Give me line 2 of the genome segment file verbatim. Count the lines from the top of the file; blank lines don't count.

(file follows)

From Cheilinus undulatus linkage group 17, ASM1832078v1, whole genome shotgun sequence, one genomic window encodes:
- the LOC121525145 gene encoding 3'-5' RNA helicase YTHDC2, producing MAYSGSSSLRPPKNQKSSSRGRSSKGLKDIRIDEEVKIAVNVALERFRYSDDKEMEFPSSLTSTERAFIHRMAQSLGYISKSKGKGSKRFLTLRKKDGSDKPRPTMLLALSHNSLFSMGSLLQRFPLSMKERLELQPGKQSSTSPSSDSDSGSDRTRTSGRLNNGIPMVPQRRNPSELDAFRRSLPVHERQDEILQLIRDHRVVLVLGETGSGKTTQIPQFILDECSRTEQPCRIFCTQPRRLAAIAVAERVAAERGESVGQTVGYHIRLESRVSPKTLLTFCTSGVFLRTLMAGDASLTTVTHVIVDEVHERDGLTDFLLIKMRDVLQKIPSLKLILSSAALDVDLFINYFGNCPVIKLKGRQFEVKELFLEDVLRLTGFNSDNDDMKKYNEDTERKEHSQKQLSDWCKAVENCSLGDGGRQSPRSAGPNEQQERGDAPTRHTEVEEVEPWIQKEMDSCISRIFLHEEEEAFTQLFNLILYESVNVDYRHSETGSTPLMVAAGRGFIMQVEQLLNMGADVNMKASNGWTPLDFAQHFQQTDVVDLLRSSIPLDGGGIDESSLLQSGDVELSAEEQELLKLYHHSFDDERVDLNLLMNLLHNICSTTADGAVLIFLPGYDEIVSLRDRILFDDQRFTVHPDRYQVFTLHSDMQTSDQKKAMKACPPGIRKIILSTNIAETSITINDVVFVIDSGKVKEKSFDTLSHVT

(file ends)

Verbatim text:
- the LOC121525145 gene encoding 3'-5' RNA helicase YTHDC2, producing MAYSGSSSLRPPKNQKSSSRGRSSKGLKDIRIDEEVKIAVNVALERFRYSDDKEMEFPSSLTSTERAFIHRMAQSLGYISKSKGKGSKRFLTLRKKDGSDKPRPTMLLALSHNSLFSMGSLLQRFPLSMKERLELQPGKQSSTSPSSDSDSGSDRTRTSGRLNNGIPMVPQRRNPSELDAFRRSLPVHERQDEILQLIRDHRVVLVLGETGSGKTTQIPQFILDECSRTEQPCRIFCTQPRRLAAIAVAERVAAERGESVGQTVGYHIRLESRVSPKTLLTFCTSGVFLRTLMAGDASLTTVTHVIVDEVHERDGLTDFLLIKMRDVLQKIPSLKLILSSAALDVDLFINYFGNCPVIKLKGRQFEVKELFLEDVLRLTGFNSDNDDMKKYNEDTERKEHSQKQLSDWCKAVENCSLGDGGRQSPRSAGPNEQQERGDAPTRHTEVEEVEPWIQKEMDSCISRIFLHEEEEAFTQLFNLILYESVNVDYRHSETGSTPLMVAAGRGFIMQVEQLLNMGADVNMKASNGWTPLDFAQHFQQTDVVDLLRSSIPLDGGGIDESSLLQSGDVELSAEEQELLKLYHHSFDDERVDLNLLMNLLHNICSTTADGAVLIFLPGYDEIVSLRDRILFDDQRFTVHPDRYQVFTLHSDMQTSDQKKAMKACPPGIRKIILSTNIAETSITINDVVFVIDSGKVKEKSFDTLSHVT